tgb

Karma: 1,837
• i have some reservations about the practicality of reporting likelihood functions and have never done this before, but here are some (sloppy) examples in python. Primarily answering number 1 and 3.

import numpy as np
import pandas as pd
import statsmodels.formula.api as smf
import matplotlib
import pylab

np.random.seed(100)

## Generate some data for a simple case vs control example
# 10 vs 10 replicates with a 1 SD effect size
controls = np.random.normal(size=10)
cases = np.random.normal(size=10) + 1
data = pd.DataFrame(
{
"group": ["control"] * 10 + ["case"] * 10,
"value": np.concatenate((controls, cases)),
}
)

## Perform a standard t-test as comparison
# Using OLS (ordinary least squares) to model the data
results = smf.ols("value ~ group", data=data).fit()
print(f"The p-value is {results.pvalues['group[T.control]']}")

## Report the (log)-likelihood function
# likelihood at the fit value (which is the maximum likelihood)
likelihood = results.llf
# or equivalently
likelihood = results.model.loglike(results.params)

## Results at a range of parameter values:
# we evaluate at 100 points between -2 and 2
control_case_differences = np.linspace(-2, 2, 100)
likelihoods = []
for cc_diff in control_case_differences:
params = results.params.copy()
params["group[T.control]"] = cc_diff
likelihoods.append(results.model.loglike(params))

## Plot the likelihood function
fig, ax = pylab.subplots()
ax.plot(
control_case_differences,
likelihoods,
)
ax.set_xlabel("control - case")
ax.set_ylabel("log likelihood")

## Our model actually has two parameters, the intercept and the control-case difference
# We only varied the difference parameter without changing the intercept, which denotes the
# the mean value across both groups (since we are balanced in case/control n's)
# Now lets vary both parameters, trying all combinations from -2 to 2 in both values
mean_values = np.linspace(-2, 2, 100)
mv, ccd = np.meshgrid(mean_values, control_case_differences)
likelihoods = []
for m, c in zip(mv.flatten(), ccd.flatten()):
likelihoods.append(
results.model.loglike(
pd.Series(
{
"Intercept": m,
"group[T.control": c,
}
)
)
)
likelihoods = np.array(likelihoods).reshape(mv.shape)

# Plot it as a 2d grid
fig, ax = pylab.subplots()
h = ax.pcolormesh(
mean_values,
control_case_differences,
likelihoods,
)
ax.set_ylabel("case - control")
ax.set_xlabel("mean")
fig.colorbar(h, label="log likelihood")

The two figures are:

I think this code will extend to any other likelihood-based model in statsmodels, not just OLS, but I haven’t tested.

It’s also worth familiarizing yourself with how the likelihoods are actually defined. For OLS we assume that residuals are normally distributed. For data points y_i at X_i the likelihood for a linear model with independent, normal residuals is:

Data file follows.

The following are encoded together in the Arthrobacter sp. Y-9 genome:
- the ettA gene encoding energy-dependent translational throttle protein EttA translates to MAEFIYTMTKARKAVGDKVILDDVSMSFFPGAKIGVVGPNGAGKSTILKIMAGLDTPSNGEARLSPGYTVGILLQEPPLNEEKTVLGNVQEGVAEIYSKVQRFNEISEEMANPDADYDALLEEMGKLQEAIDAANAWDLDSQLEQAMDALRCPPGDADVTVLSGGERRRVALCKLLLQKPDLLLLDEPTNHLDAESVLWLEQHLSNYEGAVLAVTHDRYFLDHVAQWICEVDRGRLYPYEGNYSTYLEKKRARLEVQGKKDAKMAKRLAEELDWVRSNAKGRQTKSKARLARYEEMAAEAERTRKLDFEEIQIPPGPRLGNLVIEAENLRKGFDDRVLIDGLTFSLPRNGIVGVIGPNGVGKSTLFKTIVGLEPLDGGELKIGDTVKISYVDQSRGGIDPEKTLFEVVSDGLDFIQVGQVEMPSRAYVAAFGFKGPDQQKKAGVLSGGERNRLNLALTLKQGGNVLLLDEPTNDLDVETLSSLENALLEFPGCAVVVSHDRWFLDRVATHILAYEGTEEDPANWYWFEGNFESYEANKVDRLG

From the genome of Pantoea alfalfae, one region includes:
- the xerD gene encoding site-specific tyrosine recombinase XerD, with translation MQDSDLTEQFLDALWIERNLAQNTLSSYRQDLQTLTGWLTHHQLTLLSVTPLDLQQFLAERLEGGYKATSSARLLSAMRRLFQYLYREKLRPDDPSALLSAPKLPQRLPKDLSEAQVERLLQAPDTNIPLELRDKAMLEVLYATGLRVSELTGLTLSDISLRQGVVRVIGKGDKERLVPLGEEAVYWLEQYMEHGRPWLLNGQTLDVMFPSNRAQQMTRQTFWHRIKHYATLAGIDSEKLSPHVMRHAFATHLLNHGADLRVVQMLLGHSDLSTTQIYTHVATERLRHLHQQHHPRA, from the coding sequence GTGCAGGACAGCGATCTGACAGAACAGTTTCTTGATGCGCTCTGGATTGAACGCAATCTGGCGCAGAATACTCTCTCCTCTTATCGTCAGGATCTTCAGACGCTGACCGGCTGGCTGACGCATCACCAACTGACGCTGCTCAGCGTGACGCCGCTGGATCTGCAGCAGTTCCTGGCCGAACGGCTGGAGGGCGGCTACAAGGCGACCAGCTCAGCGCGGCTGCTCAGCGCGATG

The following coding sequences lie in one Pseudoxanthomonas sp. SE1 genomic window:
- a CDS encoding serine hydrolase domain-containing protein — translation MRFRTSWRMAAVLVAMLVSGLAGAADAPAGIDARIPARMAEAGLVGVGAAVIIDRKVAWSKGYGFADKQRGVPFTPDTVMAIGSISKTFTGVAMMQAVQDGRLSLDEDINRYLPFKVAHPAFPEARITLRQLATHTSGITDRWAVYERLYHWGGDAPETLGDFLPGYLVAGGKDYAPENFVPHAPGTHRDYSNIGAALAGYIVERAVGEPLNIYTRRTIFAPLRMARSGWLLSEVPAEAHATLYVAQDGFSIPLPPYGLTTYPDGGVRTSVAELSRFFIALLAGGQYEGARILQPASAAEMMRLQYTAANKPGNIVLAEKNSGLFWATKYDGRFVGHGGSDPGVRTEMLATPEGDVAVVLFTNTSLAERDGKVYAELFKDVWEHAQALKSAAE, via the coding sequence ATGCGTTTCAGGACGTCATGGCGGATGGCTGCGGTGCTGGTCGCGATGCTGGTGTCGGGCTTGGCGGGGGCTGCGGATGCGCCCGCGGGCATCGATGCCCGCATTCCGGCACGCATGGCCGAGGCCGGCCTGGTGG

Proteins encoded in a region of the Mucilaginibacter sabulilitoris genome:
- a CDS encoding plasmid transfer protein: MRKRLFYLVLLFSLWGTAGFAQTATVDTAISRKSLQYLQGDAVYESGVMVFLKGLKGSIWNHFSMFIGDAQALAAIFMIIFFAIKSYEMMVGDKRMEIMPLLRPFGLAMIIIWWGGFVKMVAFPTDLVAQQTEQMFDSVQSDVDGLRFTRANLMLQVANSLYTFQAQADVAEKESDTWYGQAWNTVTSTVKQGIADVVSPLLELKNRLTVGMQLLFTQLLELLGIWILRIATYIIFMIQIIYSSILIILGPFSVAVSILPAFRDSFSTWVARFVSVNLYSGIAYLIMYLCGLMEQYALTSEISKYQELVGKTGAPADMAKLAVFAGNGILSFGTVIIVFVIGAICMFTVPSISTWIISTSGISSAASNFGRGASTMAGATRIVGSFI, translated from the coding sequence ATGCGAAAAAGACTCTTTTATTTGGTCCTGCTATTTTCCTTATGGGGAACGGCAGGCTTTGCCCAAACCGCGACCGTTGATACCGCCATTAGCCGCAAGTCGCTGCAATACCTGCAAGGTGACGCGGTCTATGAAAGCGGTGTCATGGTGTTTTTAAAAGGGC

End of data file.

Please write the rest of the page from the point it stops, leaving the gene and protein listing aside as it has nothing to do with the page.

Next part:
where is the parameters of the model, is the variance of the residuals, and is the number of datapoints. So the likelihood function here is this value as a function of (and maybe also , see below).

So if we want to tell someone else our full likelihood function and not just evaluate it at a grid of points, it’s enough to tell them and . But that’s the entire dataset! To get a smaller set of summary statistics that capture the entire information, you look for ‘sufficient statistics’. Generally for OLS those are just and . I think that’s also enough to recreate the likelihood function up to a constant?

Note that matters for reporting the likelihood but doesn’t matter for traditional frequentist approaches like MLE and OLS since it ends up cancelling out when you’re doing finding the maximum or reporting likelihood ratios. This is inconvenient for reporting likelihood functions and I think the code I provided is just using the estimated from the MLE estimate. However, at the end of the day, someone using your likelihood function would really only be using it to extract likelihood ratios and therefore the probably doesn’t matter here either?

• But yes, working out is mostly unpleasant and boring as hell as we conceive of it and we need to stop pretending otherwise. Once we agree that most exercise mostly bores most people who try it out of their minds, we can work on not doing that.

I’m of the nearly opposite opinion: we pretend that exercise ought to be unpleasant. We equate exercise with elite or professional athletes and the vision of needing to push yourself to the limit, etc. In reality, exercise does include that but for most people should look more like “going for a walk” than “doing hill sprints until my legs collapse”.

On boredom specifically, I think strenuousness affects that more than monotony. When I started exercising, I would watch a TV show on the treadmill and kept feeling bored, but the moment I toned down to a walking speed to cool off, suddenly the show was engaging and I’d find myself overstaying just to watch it. Why wasn’t it engaging while I was running? The show didn’t change. Monotony wasn’t the deciding factor, but rather the exertion.